Even today, the legend lives on in things like the Grand Cafe Moenen on the Grote Markt, with it's locally-brewed Moenenbier (highly recommended, by the way, very tasty and rich, and available only in multiples of 500 mL. It is not recommended that you drink more than 1). It's strange, how long this rather banal--let's not exaggerate the merits of the story--morality tale has persisted. But it's also interesting that, as little as it's mentioned, it's so well-known.

Sunday, April 3, 2011

So close

Two days ago I started making croissants, in anticipation of having a human guinea pig (Karel's friend) staying the night and wanting breakfast the next morning. It actually doesn't take a full three days to make them--it's just easier to do the timing that way: make the dough and mix the butter on day one, rolling and turning on day two, and bake on day three. It amounts to maybe 90 minutes of work, total, but in between is a lot of letting the dough chill in the fridge.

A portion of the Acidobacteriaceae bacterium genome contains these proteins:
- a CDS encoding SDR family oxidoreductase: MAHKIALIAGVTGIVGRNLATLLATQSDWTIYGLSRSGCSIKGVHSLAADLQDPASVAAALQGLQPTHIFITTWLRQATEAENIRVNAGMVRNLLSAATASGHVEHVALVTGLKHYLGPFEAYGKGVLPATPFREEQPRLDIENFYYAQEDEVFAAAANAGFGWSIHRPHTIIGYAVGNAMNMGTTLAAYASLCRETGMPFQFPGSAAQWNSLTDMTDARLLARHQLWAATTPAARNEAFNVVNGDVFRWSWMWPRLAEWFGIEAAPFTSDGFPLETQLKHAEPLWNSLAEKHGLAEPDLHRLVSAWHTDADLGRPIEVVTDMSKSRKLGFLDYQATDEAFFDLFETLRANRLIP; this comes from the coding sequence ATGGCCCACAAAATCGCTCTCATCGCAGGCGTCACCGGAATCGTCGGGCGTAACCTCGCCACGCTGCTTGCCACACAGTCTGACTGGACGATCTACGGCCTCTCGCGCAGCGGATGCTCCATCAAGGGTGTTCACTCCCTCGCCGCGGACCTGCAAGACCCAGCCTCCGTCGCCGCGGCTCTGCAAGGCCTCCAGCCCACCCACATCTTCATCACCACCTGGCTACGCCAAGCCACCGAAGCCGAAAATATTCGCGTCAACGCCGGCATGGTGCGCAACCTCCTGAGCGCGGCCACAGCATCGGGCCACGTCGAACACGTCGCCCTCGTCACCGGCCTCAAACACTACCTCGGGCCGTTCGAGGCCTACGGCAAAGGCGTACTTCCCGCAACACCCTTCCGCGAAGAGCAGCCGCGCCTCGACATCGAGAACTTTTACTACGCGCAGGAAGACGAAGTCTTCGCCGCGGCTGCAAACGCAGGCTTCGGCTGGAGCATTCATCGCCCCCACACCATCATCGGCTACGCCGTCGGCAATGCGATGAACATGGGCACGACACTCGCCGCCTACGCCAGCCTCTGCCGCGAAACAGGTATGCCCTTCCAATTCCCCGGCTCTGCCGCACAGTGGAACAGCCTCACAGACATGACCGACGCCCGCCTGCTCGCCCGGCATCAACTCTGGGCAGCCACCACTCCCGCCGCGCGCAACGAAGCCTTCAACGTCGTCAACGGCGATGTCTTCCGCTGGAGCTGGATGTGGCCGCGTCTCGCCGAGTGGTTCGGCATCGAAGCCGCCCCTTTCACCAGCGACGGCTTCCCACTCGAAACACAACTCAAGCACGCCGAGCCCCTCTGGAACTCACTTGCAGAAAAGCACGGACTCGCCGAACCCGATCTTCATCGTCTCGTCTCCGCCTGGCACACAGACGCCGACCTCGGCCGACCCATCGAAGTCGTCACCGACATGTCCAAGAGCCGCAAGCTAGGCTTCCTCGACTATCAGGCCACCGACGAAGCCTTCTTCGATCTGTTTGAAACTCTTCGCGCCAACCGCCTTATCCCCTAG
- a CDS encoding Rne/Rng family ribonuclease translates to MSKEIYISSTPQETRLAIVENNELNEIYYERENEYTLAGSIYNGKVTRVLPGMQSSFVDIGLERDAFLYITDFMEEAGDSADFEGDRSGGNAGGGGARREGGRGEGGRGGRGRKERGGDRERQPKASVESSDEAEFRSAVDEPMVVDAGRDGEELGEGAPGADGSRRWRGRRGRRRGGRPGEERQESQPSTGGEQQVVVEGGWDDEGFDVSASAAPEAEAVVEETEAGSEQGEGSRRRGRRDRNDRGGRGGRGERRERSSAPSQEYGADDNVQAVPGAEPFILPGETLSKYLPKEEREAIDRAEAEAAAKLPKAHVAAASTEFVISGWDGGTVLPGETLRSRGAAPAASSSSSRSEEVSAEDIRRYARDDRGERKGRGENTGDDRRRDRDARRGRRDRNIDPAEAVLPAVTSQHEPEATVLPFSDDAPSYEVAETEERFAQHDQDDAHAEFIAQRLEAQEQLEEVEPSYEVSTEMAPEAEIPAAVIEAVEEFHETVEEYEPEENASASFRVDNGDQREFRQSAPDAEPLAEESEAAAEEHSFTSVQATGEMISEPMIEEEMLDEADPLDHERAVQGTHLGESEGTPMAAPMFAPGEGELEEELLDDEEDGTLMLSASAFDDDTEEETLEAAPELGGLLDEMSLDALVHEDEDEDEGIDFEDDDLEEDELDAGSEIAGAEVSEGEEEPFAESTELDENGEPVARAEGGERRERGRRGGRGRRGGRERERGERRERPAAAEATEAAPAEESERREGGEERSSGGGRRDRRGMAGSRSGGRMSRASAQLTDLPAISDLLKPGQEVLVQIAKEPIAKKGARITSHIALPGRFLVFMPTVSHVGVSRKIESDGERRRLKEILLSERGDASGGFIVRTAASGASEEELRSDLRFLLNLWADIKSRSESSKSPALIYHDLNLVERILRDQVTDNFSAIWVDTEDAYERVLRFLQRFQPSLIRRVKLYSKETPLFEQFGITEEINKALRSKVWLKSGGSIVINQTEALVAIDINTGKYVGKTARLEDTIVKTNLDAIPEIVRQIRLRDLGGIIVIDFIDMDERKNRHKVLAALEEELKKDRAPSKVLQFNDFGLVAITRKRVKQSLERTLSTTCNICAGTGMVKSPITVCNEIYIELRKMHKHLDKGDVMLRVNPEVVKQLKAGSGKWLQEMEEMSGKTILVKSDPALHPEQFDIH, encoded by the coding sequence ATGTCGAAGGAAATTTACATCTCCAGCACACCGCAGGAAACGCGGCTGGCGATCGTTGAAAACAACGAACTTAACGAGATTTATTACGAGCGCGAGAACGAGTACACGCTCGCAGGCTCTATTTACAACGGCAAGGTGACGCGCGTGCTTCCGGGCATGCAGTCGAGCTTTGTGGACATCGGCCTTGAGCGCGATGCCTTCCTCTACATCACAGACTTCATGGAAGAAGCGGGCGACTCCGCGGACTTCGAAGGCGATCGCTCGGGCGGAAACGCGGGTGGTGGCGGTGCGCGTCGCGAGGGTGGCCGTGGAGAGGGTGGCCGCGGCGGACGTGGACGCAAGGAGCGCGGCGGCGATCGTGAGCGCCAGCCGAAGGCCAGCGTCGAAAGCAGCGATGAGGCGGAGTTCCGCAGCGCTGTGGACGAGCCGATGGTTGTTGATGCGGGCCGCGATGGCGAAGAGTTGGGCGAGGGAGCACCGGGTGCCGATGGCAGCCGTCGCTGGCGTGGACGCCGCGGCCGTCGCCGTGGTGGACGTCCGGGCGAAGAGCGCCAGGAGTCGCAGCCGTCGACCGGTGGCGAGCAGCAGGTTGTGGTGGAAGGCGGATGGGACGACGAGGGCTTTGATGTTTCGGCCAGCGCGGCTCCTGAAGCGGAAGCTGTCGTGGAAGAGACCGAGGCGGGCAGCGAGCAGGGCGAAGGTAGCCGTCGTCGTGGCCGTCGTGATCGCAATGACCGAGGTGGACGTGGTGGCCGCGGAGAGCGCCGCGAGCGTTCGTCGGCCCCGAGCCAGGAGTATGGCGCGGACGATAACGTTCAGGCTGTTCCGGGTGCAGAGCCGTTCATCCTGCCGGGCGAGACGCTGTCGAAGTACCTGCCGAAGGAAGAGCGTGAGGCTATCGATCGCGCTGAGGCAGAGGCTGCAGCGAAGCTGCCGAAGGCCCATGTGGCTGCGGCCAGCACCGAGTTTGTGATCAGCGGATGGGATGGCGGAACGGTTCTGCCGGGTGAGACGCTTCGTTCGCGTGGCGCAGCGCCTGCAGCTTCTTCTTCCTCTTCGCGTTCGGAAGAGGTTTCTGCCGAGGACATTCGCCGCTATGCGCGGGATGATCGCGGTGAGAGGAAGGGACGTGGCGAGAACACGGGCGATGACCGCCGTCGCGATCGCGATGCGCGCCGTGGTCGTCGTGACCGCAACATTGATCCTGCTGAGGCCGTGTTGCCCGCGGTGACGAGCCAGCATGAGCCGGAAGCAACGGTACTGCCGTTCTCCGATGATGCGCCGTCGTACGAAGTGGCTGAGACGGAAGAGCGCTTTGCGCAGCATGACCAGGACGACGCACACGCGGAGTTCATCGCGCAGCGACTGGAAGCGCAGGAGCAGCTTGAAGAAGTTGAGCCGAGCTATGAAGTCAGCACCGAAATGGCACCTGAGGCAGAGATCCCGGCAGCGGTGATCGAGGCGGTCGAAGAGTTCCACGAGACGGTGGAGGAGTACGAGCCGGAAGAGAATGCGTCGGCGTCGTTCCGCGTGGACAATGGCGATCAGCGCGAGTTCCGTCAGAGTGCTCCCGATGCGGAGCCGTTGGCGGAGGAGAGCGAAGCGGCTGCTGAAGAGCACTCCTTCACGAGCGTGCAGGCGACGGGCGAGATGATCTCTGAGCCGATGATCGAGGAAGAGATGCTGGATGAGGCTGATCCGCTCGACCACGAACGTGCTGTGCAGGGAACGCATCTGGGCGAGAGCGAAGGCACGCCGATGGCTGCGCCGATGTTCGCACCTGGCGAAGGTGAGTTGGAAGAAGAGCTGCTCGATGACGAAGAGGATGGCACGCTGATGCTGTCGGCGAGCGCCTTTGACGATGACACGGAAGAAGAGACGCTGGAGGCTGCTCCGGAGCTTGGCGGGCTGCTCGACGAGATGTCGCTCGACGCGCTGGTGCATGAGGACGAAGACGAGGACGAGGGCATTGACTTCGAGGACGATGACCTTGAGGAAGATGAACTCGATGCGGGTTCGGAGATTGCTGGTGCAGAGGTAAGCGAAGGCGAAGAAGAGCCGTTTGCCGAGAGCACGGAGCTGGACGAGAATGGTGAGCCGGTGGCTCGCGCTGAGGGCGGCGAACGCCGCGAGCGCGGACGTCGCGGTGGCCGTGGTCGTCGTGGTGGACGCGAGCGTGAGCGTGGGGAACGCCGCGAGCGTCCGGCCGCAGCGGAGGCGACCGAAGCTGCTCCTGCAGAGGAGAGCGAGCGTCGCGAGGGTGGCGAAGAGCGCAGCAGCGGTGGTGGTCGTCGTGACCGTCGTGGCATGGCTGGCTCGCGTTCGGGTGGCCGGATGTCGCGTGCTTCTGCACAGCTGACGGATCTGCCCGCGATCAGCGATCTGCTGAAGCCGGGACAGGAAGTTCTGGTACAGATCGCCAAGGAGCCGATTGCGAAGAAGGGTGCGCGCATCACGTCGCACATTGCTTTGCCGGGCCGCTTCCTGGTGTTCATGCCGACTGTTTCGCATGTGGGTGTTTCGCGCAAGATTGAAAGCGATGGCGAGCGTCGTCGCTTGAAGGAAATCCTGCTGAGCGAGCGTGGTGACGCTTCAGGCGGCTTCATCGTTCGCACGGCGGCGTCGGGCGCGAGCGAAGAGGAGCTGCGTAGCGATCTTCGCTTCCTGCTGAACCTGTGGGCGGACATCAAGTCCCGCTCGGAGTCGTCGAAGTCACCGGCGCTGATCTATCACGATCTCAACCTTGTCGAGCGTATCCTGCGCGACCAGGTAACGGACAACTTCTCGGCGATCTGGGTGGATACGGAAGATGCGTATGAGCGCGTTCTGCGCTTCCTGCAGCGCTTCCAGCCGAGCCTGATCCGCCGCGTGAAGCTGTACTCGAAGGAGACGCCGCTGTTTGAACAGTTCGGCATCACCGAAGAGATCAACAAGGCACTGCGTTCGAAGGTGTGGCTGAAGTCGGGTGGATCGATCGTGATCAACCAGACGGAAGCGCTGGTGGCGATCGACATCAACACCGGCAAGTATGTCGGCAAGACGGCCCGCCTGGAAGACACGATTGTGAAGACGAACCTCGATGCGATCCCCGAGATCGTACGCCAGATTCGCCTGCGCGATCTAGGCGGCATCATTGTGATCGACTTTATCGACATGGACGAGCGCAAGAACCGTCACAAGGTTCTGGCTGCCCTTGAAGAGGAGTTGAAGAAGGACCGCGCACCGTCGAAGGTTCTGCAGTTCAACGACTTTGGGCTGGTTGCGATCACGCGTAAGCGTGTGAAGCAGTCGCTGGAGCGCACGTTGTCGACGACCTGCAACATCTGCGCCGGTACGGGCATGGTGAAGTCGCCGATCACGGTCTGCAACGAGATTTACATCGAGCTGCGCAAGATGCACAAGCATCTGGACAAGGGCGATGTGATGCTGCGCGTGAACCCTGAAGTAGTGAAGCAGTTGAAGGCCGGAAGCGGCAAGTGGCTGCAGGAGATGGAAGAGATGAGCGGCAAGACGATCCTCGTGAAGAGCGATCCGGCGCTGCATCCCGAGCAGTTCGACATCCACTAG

Except that I'd utterly and completely failed to read that the dough needs to rise for three hours before baking. This was my fault, of course--but I feel compelled to add that the recipe was 3 pages of single-spaced typing, full of typos (someone had just literally transcribed Julia Child's directions), and did not include directions on how to slice and dice the triangles. On top of all that, I don't have a rolling pin, so while I should have been reading ahead, I was busy flattening some fairly substantial dough packets with a glass jar. .

In spite of all that, I nevertheless managed to churn out some fairly decent-looking croissants, and just when I was fit to burst with pride, I read, "Let them rise for 3 hours at room temperature." It was 9 am. Breakfast was at 10.

We ended up having the croissants that come out of the carton instead, but I've still got half a recipe of dough. Picture posting soon, I hope :-)